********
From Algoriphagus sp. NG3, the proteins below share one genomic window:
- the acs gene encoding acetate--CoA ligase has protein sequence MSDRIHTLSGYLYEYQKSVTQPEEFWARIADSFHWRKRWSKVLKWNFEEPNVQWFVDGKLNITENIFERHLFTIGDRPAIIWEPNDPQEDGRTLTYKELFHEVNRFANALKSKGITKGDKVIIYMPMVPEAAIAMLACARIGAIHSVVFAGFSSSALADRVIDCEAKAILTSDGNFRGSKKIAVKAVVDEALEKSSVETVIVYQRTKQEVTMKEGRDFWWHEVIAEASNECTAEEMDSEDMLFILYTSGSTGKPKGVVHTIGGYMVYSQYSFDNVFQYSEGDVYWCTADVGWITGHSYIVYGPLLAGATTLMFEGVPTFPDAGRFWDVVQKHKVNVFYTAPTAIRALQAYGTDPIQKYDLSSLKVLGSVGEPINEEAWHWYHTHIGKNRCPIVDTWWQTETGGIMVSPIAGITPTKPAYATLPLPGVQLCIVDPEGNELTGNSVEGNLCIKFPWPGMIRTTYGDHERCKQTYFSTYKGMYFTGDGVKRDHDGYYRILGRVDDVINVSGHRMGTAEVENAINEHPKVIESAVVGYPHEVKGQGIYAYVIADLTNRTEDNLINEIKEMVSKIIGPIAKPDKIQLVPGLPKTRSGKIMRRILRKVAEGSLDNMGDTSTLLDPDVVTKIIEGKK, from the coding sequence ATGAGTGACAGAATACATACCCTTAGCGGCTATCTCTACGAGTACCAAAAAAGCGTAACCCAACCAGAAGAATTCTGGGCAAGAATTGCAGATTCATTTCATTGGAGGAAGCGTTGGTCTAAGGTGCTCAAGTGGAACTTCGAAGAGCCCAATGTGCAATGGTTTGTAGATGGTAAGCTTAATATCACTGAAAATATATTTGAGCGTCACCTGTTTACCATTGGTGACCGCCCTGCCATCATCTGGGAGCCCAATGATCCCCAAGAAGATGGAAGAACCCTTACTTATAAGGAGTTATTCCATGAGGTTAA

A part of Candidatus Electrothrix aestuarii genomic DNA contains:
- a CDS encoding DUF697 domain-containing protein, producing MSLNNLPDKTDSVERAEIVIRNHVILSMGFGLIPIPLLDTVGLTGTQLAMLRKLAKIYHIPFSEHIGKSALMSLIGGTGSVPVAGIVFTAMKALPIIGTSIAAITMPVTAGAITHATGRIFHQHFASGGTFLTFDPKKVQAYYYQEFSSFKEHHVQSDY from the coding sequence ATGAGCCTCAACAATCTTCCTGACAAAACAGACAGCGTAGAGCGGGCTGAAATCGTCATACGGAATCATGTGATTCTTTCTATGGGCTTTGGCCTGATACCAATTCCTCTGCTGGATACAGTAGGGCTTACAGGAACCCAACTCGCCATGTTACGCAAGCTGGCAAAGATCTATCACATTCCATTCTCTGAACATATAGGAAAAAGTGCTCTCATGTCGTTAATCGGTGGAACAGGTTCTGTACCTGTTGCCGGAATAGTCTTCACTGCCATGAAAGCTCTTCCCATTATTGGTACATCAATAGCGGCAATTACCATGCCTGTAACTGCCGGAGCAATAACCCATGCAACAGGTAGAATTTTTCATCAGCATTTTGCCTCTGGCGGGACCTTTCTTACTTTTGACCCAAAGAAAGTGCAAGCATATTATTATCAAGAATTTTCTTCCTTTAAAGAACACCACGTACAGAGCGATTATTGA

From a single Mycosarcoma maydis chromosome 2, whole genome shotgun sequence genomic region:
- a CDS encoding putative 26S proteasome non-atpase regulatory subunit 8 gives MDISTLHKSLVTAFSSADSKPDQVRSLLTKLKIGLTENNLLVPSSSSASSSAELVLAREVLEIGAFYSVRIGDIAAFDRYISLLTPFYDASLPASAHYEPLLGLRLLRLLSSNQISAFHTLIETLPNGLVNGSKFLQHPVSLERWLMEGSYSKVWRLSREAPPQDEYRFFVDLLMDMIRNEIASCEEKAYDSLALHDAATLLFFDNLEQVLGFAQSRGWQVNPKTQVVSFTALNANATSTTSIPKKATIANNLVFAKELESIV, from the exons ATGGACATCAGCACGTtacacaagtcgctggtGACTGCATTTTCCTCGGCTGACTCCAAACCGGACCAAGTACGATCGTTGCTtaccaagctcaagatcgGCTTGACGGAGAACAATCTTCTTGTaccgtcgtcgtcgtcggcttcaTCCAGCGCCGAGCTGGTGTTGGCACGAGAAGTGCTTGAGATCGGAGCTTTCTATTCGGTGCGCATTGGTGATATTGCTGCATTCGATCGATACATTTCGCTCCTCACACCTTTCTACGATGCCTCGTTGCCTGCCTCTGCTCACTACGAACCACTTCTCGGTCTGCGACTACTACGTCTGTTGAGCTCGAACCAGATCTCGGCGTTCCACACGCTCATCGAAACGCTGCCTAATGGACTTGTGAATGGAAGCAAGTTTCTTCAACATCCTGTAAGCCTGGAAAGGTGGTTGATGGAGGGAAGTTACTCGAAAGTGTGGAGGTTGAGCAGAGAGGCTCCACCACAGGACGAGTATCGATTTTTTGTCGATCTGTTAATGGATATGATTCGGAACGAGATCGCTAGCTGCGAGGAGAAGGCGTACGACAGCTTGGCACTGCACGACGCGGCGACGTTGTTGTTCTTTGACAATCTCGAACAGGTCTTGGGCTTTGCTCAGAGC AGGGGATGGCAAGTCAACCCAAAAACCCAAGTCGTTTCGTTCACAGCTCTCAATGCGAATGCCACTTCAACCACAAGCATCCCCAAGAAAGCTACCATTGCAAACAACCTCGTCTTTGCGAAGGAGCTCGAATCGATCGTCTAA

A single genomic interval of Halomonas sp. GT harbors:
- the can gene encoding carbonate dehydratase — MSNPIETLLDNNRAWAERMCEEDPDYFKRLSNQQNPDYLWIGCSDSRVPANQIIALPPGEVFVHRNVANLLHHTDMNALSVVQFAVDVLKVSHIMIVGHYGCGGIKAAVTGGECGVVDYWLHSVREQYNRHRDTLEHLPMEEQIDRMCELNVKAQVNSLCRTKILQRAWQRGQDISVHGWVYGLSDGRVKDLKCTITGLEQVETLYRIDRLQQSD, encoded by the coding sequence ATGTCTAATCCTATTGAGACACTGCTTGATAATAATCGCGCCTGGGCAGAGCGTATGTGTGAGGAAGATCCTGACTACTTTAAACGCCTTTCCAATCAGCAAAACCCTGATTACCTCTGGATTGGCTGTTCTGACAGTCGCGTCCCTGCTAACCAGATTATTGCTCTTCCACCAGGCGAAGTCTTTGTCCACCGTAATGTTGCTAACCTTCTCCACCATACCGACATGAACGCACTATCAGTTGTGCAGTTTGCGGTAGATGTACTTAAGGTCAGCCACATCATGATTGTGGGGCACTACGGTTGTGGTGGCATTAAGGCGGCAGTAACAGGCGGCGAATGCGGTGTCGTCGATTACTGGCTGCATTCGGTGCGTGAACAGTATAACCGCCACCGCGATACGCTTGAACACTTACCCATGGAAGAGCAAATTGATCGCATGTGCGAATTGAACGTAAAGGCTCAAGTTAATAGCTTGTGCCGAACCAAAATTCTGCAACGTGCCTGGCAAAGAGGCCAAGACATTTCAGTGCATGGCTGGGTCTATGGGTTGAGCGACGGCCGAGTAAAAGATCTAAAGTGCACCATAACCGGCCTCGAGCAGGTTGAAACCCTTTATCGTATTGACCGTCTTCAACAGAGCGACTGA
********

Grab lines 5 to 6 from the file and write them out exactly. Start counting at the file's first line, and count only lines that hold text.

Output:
From a single Mycosarcoma maydis chromosome 2, whole genome shotgun sequence genomic region:
- a CDS encoding putative 26S proteasome non-atpase regulatory subunit 8 gives MDISTLHKSLVTAFSSADSKPDQVRSLLTKLKIGLTENNLLVPSSSSASSSAELVLAREVLEIGAFYSVRIGDIAAFDRYISLLTPFYDASLPASAHYEPLLGLRLLRLLSSNQISAFHTLIETLPNGLVNGSKFLQHPVSLERWLMEGSYSKVWRLSREAPPQDEYRFFVDLLMDMIRNEIASCEEKAYDSLALHDAATLLFFDNLEQVLGFAQSRGWQVNPKTQVVSFTALNANATSTTSIPKKATIANNLVFAKELESIV, from the exons ATGGACATCAGCACGTtacacaagtcgctggtGACTGCATTTTCCTCGGCTGACTCCAAACCGGACCAAGTACGATCGTTGCTtaccaagctcaagatcgGCTTGACGGAGAACAATCTTCTTGTaccgtcgtcgtcgtcggcttcaTCCAGCGCCGAGCTGGTGTTGGCACGAGAAGTGCTTGAGATCGGAGCTTTCTATTCGGTGCGCATTGGTGATATTGCTGCATTCGATCGATACATTTCGCTCCTCACACCTTTCTACGATGCCTCGTTGCCTGCCTCTGCTCACTACGAACCACTTCTCGGTCTGCGACTACTACGTCTGTTGAGCTCGAACCAGATCTCGGCGTTCCACACGCTCATCGAAACGCTGCCTAATGGACTTGTGAATGGAAGCAAGTTTCTTCAACATCCTGTAAGCCTGGAAAGGTGGTTGATGGAGGGAAGTTACTCGAAAGTGTGGAGGTTGAGCAGAGAGGCTCCACCACAGGACGAGTATCGATTTTTTGTCGATCTGTTAATGGATATGATTCGGAACGAGATCGCTAGCTGCGAGGAGAAGGCGTACGACAGCTTGGCACTGCACGACGCGGCGACGTTGTTGTTCTTTGACAATCTCGAACAGGTCTTGGGCTTTGCTCAGAGC AGGGGATGGCAAGTCAACCCAAAAACCCAAGTCGTTTCGTTCACAGCTCTCAATGCGAATGCCACTTCAACCACAAGCATCCCCAAGAAAGCTACCATTGCAAACAACCTCGTCTTTGCGAAGGAGCTCGAATCGATCGTCTAA